December 16, 2015 may be the date in which the Fed finally makes a move to possibly raise the federal funds rate. This has been an idea that the Fed has been toying with since at least 2012 and even after all that time, the Fed still has its doubters and detractors that the economy can withstand higher interest rates.
On December 16, 2008, the Federal Funds target rate was moved from 1.00% to a range of 0.0-0.25%. During the past seven years, the Federal Funds Rate target rate has remained in a range at 0.0-0.25%. During the October 2015 FOMC meeting, there were some strong expectations that the Federal Reserve would raise the Federal Funds rate, but voted against it. Tomorrow’s FOMC announcement may change this long stand.
The Fed Funds Futures contract trading on the Chicago Board of Trade (CBOT) are sitting at 99.7750 for the December Futures Contract and 99.68 for the January Futures Contract. The Fed Funds Futures are priced by subtracting the target Fed Funds rate from 100.
Example: 1% Target Fed Funds Rate = 100-1 = 99.00 Fed Funds Futures Price
1.25% Target Fed Funds Rate = 100-1.25 = 98.75 Fed Funds Futures Price
With the December Fed Funds Futures contract indicating .225% interest rate for December, being on the higher end of the range, this is a strong indication that the market is expecting an increase in the Fed Funds target rate.
There are several possible outcomes from the FOMC meeting in regards to setting the Federal Funds target rate. The FOMC could maintain the rates at 0.0-0.25%, which is not being expected. The FOMC may choose to set the new rate at .25%; the FOMC may vote to raise rates into a range of .25-.50%; or the FOMC may just increase rates to 0.5%. The wording and the chosen level will be very interesting as to determining how the futures markets and markets may react. While the current effective rate is near 0.25%, and is in the 0-0.25% range; the question is if the Fed removes the range and the target interest rate just becomes 0.25%, will the market react differently? Another question is whether the FOMC will continue to use ranges instead of strict target interest rates? The FOMC could possibly make the move to 0.25%-0.50% with an effective rate of about 0.33%.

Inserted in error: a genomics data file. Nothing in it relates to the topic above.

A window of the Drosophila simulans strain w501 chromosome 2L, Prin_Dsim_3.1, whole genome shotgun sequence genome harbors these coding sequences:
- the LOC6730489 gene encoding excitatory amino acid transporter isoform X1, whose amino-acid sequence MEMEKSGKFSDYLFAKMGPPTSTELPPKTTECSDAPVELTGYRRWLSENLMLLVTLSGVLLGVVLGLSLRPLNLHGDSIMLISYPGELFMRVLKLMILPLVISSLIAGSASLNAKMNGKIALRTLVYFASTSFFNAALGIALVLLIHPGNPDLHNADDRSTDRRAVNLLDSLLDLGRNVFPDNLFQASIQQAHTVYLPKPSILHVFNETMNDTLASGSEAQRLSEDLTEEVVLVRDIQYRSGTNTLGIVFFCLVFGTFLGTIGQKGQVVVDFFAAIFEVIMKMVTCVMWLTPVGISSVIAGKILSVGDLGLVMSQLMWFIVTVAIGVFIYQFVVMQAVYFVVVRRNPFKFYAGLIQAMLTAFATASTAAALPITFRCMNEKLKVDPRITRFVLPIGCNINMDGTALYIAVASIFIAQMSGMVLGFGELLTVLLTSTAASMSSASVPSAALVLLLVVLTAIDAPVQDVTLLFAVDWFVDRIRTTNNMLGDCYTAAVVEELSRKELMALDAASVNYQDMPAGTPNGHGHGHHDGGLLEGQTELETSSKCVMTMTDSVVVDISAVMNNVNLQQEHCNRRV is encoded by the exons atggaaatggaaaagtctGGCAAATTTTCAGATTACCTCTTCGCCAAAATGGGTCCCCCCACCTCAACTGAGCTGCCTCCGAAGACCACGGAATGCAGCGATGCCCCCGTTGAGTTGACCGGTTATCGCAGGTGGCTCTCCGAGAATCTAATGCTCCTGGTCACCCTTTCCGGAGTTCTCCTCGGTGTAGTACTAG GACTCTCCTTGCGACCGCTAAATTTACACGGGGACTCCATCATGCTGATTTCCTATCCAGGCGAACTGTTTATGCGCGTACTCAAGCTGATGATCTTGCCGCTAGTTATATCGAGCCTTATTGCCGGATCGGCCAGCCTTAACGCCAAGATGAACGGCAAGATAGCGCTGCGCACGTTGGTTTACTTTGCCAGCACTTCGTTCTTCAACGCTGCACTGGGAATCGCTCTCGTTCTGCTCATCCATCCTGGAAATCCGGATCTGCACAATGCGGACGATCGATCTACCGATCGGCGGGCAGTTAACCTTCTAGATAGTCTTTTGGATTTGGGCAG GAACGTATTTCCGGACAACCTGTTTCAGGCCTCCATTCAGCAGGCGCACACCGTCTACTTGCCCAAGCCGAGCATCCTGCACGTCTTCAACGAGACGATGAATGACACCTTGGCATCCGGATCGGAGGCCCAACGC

Time will only tell how the markets and traders will react to the upcoming announcement. Some traders will find the announcement bullish for their specific market and some traders will find it bearish for their specific markets. The greatest part of Free Markets is that some traders will interpret the upcoming news one way, while others will interpret it differently.
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